The Power of Conversations

A recent article in the New York Times Magazine entitled, “The Flight From Conversation” by Sherry Turkle, raised more concerns about the impact that technology is having on our ability to actually converse with each other.  To be honest, the work that Tim Fish and I are doing on professional growth has convinced me that we may never have been very good at having honest conversations and technology has made it even worse.  Robert Evans, the school consultant, says that conversations between educators  “…are almost always congenial—cordial, friendly, caring, supportive—but rarely collegial—willing to talk frankly about their practice and their professional interactions, willing to disagree openly or to risk criticism.” Evans believes that educators are by nature conflict averse and therefore reluctant to be critical to each other.

This is a big problem.  Without honest conversations, we miss the opportunity for self-improvement and growth.  We do not really have a sense of how other people perceive what we are doing and how we are doing it.  We are not taking advantage of the expertise that surrounds us and could enable us to be even better at what we do.

In my files, I have dozens of teacher evaluations that bear this sad truth out.  I am blessed to be surrounded by very talented teachers who demonstrate great skill in the classroom.  These evaluations clearly show this to be true.  But every one of these teachers has areas where they can grow and improve and that is what is missing from almost all of the evaluations.  Sadly, this has been true at every school I have worked at, and I believe it is true at most others.

I believe there are several factors at play.  The first is, as Robert Evans suggests, a real avoidance of conflict that prevents high quality conversations from occurring.  The second is a fundamental lack of trust between teachers and administrators that stifles honesty.  The third is a lack of recognition that there is great power in conversations that can deepen relationships, foster self-discovery, and promote real lasting growth.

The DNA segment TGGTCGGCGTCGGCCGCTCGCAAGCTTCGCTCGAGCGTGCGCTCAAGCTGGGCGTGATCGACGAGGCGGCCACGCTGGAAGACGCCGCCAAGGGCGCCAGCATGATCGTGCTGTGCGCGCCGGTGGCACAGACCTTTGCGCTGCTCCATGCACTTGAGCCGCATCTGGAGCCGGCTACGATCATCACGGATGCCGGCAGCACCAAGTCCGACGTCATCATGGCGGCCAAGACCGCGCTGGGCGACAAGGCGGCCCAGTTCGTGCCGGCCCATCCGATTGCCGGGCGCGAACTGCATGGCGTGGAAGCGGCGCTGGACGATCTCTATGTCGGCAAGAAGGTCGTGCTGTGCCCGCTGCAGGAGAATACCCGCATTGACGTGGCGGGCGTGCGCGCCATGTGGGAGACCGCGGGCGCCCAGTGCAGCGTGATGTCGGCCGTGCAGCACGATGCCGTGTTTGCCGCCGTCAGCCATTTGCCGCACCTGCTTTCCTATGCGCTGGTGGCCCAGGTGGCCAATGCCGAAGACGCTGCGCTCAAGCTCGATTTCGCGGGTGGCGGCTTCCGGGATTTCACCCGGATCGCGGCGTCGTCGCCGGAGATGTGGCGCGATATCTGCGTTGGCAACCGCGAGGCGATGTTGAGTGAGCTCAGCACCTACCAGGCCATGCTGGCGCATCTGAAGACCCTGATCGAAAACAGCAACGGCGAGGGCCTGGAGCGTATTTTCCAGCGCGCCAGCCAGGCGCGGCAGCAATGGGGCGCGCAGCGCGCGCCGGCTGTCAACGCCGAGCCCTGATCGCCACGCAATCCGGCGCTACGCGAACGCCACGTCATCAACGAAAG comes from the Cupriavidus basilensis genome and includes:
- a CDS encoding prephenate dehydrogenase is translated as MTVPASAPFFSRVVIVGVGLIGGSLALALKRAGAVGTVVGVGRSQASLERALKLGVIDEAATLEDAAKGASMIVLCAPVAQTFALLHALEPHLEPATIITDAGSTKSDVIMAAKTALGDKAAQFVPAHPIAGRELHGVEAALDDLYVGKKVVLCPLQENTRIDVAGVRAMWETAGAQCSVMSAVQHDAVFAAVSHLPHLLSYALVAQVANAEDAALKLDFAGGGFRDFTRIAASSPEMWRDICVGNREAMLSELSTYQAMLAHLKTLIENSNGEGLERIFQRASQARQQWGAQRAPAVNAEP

As teachers, most of us are very good at giving honest feedback to our students.  Ironically, when it comes to giving constructive feedback to our colleagues we avoid it like the plague.  It takes tremendous courage and trust to have these conversations.  It also takes a willingness to listen to the feedback and reflect on ourselves.

This is not just an issue between teachers, it is endemic to conversations between teachers and their administrative supervisors.  To these relationships we have to add the issues of job security and pay raises.  The fear of losing one’s job makes honest conversations complex and difficult even when there is a high level of trust.

We know through our own experience that conversations can help us grow and develop.  The teachers, coaches and mentors that have taught us along the way prove this to be true.  What we need to figure out is how to develop the skills and emotional readiness to engage in honest conversations and make it part of our school culture.